Vegetable soup with liver dumplings – Májgombóc leves

by | Jun 11, 2015 | Soups

After harvesting the first, but small amount of green peas, I pondered the question of what dish to cook that wouldn’t call for too much peas, and the choice fell on a vegetable soup whose peculiarity is ensured by delicately spiced liver dumplings. Ready-made liver dumplings are of course available in the stores, but it takes almost no time to make them at home, not to speak about their taste, which is ever so much better.

These soft dumplings are always made of poultry liver: the most common is chicken liver, sometimes turkey liver or duck liver can be possibly used. In recipes circulating online a slice of damp bread is nearly always listed among the ingredients, but in my family bread dumplings didn’t stand the trial, so I only use breadcrumbs and egg to get the right consistency. Balls can be formed with hands or scooped out with a spoon, it’s up to you, rule is not set in stone.

Liver and onion go hand in hand, for this reason sautéed onion is a key element in seasoning, it upgrades the liver neutral taste. Besides onion nutmeg and parsley are those two ingredients that give the dumplings a pleasantly spicy flavour. People, who do not normally eat liver, can enjoy them; moreover, this soup is a good choice for those who have children, as kids usually love it, too (which is not a negligible aspect for parents if it’s difficult to please their children).

Májgombóc levesphoto:


  • 2 medium carrots
  • 1 parsley root
  • handful of green peas
  • some florets of cauliflower
  • 1 tbsp oil
  • 1 l (~4 cups) chicken stock

For the liver dumplings:

  • 200 g (~7 oz) chicken liver
  • 1 small onion, finely chopped
  • 5-6 tbsp breadcrumbs
  • 1 egg
  • 3-4 sprigs of parsley, finely chopped
  • salt, pepper, nutmeg to taste

Wash the vegetables, peel and cut them up to the shape you like.

Heat up the oil, add carrot, parsley root, cauliflower florets and green peas, and fry them for a minute while stirring continuously. Pour in stock, just enough to halfway cover the food and braise under lid for a couple of minutes. When the vegetables are half cooked, add the rest of the chicken stock, and over medium heat let the vegetables finish cooking until tender.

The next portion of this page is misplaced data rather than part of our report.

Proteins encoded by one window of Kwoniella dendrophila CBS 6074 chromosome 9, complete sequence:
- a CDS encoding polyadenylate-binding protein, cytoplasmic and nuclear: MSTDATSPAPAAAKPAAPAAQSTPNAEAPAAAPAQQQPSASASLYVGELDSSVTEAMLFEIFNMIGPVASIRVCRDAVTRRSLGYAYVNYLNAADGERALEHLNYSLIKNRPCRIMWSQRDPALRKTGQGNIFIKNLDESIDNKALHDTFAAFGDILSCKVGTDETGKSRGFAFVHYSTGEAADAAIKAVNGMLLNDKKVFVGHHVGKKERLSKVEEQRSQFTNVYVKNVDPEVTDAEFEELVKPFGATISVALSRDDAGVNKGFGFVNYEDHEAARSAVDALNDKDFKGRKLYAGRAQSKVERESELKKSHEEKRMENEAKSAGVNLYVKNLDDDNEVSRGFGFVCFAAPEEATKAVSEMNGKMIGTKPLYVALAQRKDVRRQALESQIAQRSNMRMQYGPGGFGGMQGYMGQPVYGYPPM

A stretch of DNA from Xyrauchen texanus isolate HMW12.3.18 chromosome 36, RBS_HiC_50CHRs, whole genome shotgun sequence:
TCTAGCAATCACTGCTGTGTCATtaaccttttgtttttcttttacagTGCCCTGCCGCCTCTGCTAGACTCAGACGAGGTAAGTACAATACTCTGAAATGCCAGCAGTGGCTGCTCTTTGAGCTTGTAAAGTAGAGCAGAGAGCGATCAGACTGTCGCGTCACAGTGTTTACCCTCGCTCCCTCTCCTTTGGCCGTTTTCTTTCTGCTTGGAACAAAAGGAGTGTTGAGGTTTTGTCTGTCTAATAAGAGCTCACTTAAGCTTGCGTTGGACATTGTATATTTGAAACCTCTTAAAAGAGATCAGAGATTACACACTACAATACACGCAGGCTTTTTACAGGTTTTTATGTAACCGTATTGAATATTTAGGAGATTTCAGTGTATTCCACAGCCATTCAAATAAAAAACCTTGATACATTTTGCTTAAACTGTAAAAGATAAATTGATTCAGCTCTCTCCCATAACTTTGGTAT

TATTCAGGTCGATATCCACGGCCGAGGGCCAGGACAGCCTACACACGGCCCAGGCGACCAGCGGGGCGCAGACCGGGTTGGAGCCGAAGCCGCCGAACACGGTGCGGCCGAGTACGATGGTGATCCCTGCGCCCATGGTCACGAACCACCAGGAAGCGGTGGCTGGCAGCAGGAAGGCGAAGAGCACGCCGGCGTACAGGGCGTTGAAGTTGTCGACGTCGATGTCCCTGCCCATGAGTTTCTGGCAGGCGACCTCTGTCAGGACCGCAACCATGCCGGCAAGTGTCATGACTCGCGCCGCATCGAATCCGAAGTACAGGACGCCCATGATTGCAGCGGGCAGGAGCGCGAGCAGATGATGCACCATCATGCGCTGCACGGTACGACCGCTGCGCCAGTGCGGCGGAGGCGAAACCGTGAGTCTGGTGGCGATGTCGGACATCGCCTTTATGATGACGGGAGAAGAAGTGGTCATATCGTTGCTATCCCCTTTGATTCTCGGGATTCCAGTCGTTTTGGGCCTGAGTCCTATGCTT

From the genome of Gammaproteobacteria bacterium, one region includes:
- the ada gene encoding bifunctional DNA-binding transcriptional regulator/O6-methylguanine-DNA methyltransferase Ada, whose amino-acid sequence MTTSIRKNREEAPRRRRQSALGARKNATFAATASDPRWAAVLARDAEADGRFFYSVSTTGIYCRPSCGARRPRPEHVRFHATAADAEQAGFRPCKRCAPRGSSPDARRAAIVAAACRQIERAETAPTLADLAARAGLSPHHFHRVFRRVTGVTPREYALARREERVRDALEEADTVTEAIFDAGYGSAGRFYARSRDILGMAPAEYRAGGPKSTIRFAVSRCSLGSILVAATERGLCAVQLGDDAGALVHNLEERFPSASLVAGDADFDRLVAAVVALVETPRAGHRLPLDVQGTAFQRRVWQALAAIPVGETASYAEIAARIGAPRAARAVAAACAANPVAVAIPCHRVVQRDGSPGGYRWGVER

While the soup is cooking, make the liver dumplings. Sauté the finely chopped onion with a splash of oil till translucent, and let it cool.

Wash and clean the livers, discard sinews, and puree with a hand blender, or, if you prefer the traditional way, scrape them with a knife until you get mashed liver.

Place the liver puree, egg, sautéed onion, chopped parsley and seasoning in a bowl and mash it together with clean hands.

Add breadcrumbs to get a homogeneous consistency. Form tiny balls with wet hands, or tear off little pieces with a spoon. Drop into slowly simmering soup and cook for about 5-6 minutes.

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Hungarian cottage cheese

This is what Hungarian túró looks like

You often ask me what kind of cottage cheese (or curd cheese or farmer's cheese - call it what you want) I use in the recipes. In Hungary the store-bought cottage cheese is dry and crumbly as you can see in the picture. So if a recipe calls for túró, I mean this type. If you can't obtain túró, you can try to make your own from whole milk. Click on the link below.

Metric system vs cup

In Hungary metric units are in use, all the recipes on this website are based on this system, so a kitchen scale is necessary. Since I’m not familiar with cup as a measurement unit, I convert grams to cups by using an online converter. The values in brackets, therefore, are only approximate volumes, so, please, double-check them before you start cooking.

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